Improving Police Training Through Stress Studies
Kent State University Professor Will Kalkhoff, Ph.D., is studying the brain waves and heart rates of police officers during training exercises to help to improve police performance and increase safety.
Kalkhoff is a professor of sociology at Kent State. He is also the executive director of the Electrophysiological Neuroscience Laboratory of Kent and an executive committee member of Kent State’s Brain Health Research Institute. He recently conducted a study for the Kent City Police Department to see how a police officer’s performance is impacted by wearing a body camera.
This study used an electroencephalogram (EEG) cap and an electrocardiogram (EKG) monitor to observe the brain waves and heart rates of an officer as she participated in simulated training exercises. The MILO (Multiple Interactive Training Objectives) training system is used to prepare first responders and military personnel for situations they may encounter in the course of their duties.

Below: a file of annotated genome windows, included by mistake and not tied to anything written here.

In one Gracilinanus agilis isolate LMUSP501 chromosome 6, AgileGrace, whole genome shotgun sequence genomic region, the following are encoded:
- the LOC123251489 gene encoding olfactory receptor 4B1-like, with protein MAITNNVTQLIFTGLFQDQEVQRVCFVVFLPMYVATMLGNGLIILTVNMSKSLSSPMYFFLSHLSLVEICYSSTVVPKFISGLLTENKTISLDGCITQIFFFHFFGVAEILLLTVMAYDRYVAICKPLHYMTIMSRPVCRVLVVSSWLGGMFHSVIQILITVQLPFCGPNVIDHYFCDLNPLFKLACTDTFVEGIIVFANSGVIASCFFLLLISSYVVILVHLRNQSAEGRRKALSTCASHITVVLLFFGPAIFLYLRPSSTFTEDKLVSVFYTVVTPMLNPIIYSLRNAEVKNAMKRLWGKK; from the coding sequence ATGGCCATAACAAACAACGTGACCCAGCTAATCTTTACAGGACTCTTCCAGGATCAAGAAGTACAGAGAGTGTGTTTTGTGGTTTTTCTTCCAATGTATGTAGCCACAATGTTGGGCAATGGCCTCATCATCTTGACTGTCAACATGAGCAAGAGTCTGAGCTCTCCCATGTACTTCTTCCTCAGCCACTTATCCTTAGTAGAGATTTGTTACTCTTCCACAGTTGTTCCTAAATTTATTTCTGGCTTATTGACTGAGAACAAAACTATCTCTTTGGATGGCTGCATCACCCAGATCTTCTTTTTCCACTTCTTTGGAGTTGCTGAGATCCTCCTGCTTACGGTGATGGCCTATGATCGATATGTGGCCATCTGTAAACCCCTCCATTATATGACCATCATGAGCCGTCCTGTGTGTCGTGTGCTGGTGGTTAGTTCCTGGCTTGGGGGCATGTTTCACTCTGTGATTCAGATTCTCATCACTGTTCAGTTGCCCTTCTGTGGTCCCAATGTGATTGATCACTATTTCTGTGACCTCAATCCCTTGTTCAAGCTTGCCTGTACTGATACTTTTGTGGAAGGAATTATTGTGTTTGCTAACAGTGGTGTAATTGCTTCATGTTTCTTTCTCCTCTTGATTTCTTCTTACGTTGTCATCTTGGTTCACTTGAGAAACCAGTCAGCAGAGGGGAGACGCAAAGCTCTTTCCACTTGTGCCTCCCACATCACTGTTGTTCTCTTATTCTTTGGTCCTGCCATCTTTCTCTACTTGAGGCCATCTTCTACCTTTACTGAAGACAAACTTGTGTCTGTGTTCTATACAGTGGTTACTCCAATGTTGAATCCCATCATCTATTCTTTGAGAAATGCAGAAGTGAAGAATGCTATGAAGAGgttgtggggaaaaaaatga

“When we measure your brain waves, we can see if you’re relaxed, if you’re alert and we can see whenever you’re feeling more anxiety and a little more stress,” Kalkhoff said. “We also measured through the EKG, which is heart monitoring. You know when they would get a big jump in anxiety and they were stressed.”
Kalkhoff said the goal of this study for both the university and the police department is to save lives.
“This has probably been, hands down, the most rewarding experience of my career so far,” Kalkoff said. “It’s rewarding because of that feeling of being a part of a team – of making a positive difference in the world through research and education and applications.”
For more information, visit www.kent.edu/sociology.
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